King Charles II of England also favored distillate of human skull. His daily "king's drops" were prepared from such a distillate for which he had allegedly paid 6,000 pounds. 

In a similar vein, no pun intended, Pope Innocent VIII had three young boys bled when on his death bed and drank their blood. Unfortunately for all involved Hades wasn't in a good mood that day. 

Seeing as the consuming of corpses was thriving during the Crusades, mainly due to their reputation of stopping blood loss, even as western history is trying to erase the traces left in history, the synchronous secret Societies that emerged, such as the Knight Templars and their Free Masonry descendants (all the way down to the Yale Univesity Skull and Bones secret society), have been connected to the cannibalistic rituals of consuming glands, human fat and powdered skulls of the dead. 

It wasn't only kings and aristocrats cannibalizing either; priests and scientists ate mumia too, as evidenced in Richard Sagg's book "Mummies, Cannibals and Vampires: The History of Corpse Medicine from the Renaissance to the Victorians".  As an archaeologist and historian myself I have come across various references of ceramic containers which were supposed to contain a powder coming from the grinding of actual embalmed corpses, often bearing the label "mumia" (or mumia), as well as written sources cataloguing it, none more recent than the medical supplies catalogue from the turn of the 20th century by E. Merck. 

But weren't people repulsed by smell and flavor alone? More than one might imagine. 

It's rather ironic that tar bubbling off the ground, that common material from which so many perfumery materials blossomed forth during the chemical advances that the late 19th century offered us, is, when dried, the very asphaltum (also known as carabe or bitumen of Judea) which was used to fool those pesky cannibals of the European courts...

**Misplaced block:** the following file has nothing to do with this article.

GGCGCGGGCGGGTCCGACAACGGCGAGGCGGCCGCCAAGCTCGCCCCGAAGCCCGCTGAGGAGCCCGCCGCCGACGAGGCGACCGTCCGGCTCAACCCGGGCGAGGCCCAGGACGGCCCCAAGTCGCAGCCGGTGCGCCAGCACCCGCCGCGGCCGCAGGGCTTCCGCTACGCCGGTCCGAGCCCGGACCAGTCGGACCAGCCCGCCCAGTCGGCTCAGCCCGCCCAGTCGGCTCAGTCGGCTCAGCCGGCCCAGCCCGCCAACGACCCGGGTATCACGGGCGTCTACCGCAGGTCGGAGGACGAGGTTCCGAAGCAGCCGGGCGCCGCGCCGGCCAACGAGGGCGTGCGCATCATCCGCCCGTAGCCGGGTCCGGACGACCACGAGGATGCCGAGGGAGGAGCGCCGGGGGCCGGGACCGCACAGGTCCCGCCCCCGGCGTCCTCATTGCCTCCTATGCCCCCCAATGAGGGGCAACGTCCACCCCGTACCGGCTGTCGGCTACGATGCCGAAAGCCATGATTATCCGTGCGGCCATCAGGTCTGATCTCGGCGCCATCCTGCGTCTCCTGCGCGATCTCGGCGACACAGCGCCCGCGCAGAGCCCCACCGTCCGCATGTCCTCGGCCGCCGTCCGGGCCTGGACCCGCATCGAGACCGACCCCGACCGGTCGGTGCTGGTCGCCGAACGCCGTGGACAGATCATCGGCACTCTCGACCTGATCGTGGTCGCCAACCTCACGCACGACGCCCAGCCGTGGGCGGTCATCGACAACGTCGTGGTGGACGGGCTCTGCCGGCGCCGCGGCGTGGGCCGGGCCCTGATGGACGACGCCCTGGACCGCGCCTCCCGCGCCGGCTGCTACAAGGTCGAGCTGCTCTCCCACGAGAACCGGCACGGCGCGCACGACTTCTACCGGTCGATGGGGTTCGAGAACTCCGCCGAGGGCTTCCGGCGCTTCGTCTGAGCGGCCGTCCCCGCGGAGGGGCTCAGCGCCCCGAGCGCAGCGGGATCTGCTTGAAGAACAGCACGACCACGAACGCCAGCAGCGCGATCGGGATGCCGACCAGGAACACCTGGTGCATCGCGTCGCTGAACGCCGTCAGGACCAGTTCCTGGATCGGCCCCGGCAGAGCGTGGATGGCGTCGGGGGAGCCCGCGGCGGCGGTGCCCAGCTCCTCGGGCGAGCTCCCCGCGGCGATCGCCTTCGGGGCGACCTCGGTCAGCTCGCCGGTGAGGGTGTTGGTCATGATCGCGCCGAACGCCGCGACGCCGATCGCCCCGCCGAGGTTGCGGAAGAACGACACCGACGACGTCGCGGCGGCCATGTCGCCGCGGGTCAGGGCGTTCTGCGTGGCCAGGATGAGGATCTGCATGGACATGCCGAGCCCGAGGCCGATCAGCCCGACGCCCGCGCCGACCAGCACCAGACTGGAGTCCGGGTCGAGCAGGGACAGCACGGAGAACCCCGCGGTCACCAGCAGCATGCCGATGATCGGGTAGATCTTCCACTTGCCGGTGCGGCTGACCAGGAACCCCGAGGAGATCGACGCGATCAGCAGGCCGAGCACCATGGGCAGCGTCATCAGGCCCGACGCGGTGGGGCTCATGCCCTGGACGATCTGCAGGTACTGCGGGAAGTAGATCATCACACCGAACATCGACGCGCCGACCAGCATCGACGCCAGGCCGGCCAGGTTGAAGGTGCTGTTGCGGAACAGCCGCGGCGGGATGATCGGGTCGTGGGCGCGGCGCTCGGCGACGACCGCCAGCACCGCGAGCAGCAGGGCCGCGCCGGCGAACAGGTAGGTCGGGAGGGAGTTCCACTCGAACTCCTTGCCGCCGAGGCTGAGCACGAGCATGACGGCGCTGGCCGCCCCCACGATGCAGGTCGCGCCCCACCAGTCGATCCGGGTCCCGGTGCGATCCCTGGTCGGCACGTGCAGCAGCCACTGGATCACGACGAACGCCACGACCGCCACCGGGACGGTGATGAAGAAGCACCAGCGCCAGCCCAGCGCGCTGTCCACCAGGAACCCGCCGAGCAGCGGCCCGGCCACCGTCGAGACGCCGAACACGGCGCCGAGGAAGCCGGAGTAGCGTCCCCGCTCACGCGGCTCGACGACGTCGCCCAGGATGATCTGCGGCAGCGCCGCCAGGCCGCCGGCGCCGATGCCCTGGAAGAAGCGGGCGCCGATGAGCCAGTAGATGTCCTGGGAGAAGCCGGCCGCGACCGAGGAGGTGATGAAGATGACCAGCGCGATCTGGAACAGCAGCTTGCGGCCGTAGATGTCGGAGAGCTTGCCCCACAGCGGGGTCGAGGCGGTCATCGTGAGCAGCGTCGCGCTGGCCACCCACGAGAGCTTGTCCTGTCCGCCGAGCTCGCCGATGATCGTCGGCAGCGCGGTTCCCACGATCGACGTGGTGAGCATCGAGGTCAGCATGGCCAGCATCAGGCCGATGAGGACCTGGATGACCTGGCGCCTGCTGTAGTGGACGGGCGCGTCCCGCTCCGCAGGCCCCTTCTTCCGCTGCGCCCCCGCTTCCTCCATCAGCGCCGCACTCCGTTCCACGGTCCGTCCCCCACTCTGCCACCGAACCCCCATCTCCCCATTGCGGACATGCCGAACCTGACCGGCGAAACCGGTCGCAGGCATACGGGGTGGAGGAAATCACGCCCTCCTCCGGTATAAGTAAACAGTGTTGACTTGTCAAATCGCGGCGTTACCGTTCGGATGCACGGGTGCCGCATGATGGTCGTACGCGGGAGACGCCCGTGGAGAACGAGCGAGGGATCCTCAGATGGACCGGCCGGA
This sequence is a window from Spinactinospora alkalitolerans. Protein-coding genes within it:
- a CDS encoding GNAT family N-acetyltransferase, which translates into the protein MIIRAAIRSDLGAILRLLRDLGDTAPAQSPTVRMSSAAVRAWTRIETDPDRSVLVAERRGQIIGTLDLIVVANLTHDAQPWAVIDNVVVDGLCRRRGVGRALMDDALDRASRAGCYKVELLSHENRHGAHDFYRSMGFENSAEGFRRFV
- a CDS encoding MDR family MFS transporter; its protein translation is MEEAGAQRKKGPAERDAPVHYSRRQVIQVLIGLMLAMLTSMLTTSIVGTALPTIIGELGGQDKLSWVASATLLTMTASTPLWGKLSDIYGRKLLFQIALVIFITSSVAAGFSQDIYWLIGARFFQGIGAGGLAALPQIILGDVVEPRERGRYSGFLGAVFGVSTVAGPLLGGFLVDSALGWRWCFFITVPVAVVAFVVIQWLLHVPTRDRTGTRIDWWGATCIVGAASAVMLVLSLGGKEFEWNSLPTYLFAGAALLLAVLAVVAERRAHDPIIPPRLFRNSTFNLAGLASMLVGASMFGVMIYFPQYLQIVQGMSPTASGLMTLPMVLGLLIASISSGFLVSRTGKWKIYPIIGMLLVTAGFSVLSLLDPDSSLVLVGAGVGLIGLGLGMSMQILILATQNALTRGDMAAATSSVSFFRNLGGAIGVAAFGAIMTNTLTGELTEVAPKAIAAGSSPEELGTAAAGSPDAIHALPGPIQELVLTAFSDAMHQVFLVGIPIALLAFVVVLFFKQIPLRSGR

photo of mummy seller by Felix Bonfis, via wikimedia commons

Ancient Egyptian mummification processes, as we have described in our article Ancient Fragrance Lore: from Egypt to the Eastern Mediterranean, often included asphaltum to fill the empty body cavities after the removal of internal organs. The black color of the mummies had excited the collective unconscious during less scientifically focused times, making both Arabs and Europeans of the Middle Ages believe that the black hue might even be superior for the preparation of pigments. The reason given, in one testimony chronicled in the book The Chemistry of Paints and Painting by Arthur H.Church is that the raw asphalt suffers compared to mummy pigment in that the latter has lost some of its volatile hydrocarbons in its chemical makeup, due to the heat it has been exposed to, and additionally offering more solidity and less fusibility seeing as the mummy asphalt results from grounding the bones of the corpse together. 

The smell of this asphalt wasn't particularly welcoming by any account, even though we have Plutarch's testimony of it being used in that sacred, fragrant concoction of the Ancient Egypts that is kyphi. It is reputed to be metallic and tarry with a touch of sulphur, an element connected to diabolical forces as we discussed in our previous article A Diabolical Whiff: Scents of Hell, so the preparation of asphalt mumia was used in incense blends that would be used in desctructive talismans and negative magick. It was used on the back of scurrying mirrors, if you're familiar with those. Could the cunning Catherine of Medici be therefore using mumia for her more sinister endavors? It very well could be.

Whatever the complicated reasons behind eating, smelling and talisman-holding of the ground mumia in the Arab world and Western Europe during the centuries spanning from 1000AD to 1900AD, the trend unquestionably waned upon the discovery that the high demand of the mumia resulted in the con artist trade of fake mummies; namely the steeping of slaves' corpses in asphalt, the drying and subsequent grounding of their body parts to be sold as Egyptian mumia...

In matters of life, vigor and health, death seems to be the perpetual, confusing, yet compelling historical response. 

Find all the author's historical articles in one place on 1001 Past Tales

 

Elena Vosnaki

Elena Vosnaki is a historian and perfume writer from Greece and a Writer for Fragrantica. She is the founder and editor of Perfume Shrine, one of the most respected independent online publications on perfume.

Her writing was recognized at the Fifi Awards for Editorial Excellence in 2009 and in 2011.